Thursday, February 01, 2007

Sidebar: Specific Impulse

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Reference.com: Specific Impulse
Answers.com: Specific Impulse
Wikipedia: Specific Impulse

While impulse is a change in momentum, specific impulse (commonly abbreviated Isp) is impulse per unit mass of propellant. Isp is the efficiency of a propulsion system. For real engines, Isp varies with both altitude and thrust; nevertheless, Isp is useful for comparing propulsion systems; much like "miles per gallon" is used for different car models.

As specific impulse increases, amount of propellant decreases needed for a given amount of momentum; thus, a propulsion system is more efficient. This concept differs from energy efficiency, which can decrease even if specific impulse increases. Many propulsion systems with high Isp require large amounts of energy.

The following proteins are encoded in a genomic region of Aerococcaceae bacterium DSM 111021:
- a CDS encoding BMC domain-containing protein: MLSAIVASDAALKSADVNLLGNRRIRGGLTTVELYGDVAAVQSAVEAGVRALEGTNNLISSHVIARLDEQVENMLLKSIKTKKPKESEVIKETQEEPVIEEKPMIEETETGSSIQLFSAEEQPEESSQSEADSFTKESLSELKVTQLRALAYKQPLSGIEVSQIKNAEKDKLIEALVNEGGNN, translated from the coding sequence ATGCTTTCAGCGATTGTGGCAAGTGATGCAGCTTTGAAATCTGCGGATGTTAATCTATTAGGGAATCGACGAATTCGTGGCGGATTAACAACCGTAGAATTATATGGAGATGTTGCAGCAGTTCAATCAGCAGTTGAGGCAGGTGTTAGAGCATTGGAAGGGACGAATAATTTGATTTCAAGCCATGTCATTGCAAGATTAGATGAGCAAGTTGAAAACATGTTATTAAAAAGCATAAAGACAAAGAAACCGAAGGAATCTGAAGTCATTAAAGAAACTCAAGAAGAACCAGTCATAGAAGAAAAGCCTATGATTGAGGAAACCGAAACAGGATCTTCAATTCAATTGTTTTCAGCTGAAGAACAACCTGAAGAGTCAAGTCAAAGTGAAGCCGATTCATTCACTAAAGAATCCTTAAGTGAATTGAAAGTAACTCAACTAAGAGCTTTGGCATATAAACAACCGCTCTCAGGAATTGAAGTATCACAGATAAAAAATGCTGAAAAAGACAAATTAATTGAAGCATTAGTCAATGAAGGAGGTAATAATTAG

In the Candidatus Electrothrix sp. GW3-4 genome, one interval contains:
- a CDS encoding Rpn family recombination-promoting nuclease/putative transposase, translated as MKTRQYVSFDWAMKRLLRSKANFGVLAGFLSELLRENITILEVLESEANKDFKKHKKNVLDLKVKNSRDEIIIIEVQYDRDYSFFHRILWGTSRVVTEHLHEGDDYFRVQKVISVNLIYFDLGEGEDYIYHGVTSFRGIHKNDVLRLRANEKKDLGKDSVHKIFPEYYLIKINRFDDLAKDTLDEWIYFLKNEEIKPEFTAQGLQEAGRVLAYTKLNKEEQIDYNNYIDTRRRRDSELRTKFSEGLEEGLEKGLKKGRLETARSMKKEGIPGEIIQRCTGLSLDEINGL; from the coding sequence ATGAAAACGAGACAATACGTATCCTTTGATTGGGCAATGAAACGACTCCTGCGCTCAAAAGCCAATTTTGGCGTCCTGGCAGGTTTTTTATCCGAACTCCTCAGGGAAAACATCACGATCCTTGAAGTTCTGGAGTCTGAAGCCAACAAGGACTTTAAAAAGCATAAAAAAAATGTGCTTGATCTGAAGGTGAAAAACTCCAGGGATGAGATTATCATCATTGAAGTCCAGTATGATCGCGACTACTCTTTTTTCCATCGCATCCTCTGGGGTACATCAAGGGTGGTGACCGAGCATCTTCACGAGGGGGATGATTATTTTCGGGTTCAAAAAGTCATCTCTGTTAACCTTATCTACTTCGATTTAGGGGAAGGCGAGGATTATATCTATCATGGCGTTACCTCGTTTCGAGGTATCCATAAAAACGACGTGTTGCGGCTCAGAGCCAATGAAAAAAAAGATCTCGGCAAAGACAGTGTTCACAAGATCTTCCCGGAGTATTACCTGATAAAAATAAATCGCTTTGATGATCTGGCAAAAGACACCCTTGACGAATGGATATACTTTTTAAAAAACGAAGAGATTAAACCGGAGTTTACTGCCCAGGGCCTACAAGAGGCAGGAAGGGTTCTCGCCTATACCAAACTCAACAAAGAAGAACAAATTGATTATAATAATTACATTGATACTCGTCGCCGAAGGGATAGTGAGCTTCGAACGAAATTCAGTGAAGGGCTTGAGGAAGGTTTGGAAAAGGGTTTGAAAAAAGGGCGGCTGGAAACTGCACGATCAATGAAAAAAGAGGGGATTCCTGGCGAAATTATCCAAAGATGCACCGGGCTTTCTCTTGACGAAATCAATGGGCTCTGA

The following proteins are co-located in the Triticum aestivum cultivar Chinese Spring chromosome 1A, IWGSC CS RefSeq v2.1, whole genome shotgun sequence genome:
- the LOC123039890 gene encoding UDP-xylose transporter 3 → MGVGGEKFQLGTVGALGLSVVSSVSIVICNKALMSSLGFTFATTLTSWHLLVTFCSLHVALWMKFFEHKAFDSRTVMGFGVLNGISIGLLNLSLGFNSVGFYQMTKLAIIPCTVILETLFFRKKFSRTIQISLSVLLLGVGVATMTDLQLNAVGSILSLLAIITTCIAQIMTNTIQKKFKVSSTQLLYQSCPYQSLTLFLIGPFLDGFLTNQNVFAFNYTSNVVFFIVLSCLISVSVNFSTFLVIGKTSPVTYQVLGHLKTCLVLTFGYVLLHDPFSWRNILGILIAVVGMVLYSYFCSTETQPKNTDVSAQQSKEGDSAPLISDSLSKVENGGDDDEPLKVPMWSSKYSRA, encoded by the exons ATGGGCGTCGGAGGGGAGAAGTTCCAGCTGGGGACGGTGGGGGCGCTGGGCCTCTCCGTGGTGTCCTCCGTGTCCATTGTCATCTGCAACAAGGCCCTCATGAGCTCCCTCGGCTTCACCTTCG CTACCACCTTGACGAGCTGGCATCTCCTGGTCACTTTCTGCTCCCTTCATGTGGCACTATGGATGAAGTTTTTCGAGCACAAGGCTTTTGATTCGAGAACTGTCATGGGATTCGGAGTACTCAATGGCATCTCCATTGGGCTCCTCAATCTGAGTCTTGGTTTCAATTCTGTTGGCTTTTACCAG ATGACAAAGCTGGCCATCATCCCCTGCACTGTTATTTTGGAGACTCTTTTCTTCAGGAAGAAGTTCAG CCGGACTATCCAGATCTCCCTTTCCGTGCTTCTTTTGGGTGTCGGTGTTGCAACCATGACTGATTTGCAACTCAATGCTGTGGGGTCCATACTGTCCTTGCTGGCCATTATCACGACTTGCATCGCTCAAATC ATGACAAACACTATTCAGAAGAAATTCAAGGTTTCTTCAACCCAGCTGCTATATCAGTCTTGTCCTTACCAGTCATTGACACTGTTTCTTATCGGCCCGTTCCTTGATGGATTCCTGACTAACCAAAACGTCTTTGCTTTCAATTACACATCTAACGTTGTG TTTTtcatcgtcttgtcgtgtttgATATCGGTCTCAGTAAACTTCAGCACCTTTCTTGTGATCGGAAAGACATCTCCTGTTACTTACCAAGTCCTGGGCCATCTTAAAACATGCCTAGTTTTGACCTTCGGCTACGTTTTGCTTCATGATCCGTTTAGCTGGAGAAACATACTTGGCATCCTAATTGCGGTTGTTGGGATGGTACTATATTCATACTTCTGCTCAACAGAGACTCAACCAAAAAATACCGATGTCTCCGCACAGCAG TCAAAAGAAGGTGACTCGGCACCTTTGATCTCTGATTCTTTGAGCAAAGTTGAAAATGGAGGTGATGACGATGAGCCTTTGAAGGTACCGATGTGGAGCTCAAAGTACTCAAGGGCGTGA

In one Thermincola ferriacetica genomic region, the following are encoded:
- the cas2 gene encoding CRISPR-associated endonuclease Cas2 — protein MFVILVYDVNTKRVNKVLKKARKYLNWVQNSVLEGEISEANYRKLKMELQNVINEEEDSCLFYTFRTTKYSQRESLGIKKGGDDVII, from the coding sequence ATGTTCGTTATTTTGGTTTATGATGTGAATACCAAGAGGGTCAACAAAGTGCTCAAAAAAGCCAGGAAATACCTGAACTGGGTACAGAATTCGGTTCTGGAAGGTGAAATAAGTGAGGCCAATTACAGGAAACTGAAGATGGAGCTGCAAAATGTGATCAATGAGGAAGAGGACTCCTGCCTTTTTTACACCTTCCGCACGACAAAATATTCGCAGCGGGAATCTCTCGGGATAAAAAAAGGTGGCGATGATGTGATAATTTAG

Also, note that thrust and specific impulse are different concepts. Isp measures impulse per unit of propellant; however, thrust measures force from an engine exhaust. It’s common for high Isp systems to produce low thrusts; for example, an ion thruster has a very high (Isp = 3000 seconds) but very low thrust.

To calculate specific impulse, only consider propellant in the vehicle. For a chemical rocket, mass of propellant is both fuel and oxidizer; for air-breathing engines, propellant mass includes the fuel not the air mass flowing through the engine.


In rocketry, where the only reaction mass is the propellant, an equivalent way of calculating the specific impulse in seconds is also frequently used. In this sense, specific impulse is defined as the change in momentum per unit weight-on-Earth of the propellant:

If Ve = .9c,
then Isp = .9 * 300,000,000 m/s / 10m/s**2 = 27,000,000 sec
where
Isp is the specific impulse measured in seconds
ve is the average exhaust speed along the axis of the engine in (ft/s or m/s)
g0 is the acceleration at the Earth's surface (in ft/s2 or m/s2)
In rockets, due to atmospheric effects, the specific impulse varies with altitude, reaching a maximum in a vacuum. It is therefore most common to see the specific impulse quoted for the vehicle in a vacuum; the lower sea level values are usually indicated in some way (e.g. 'sl').

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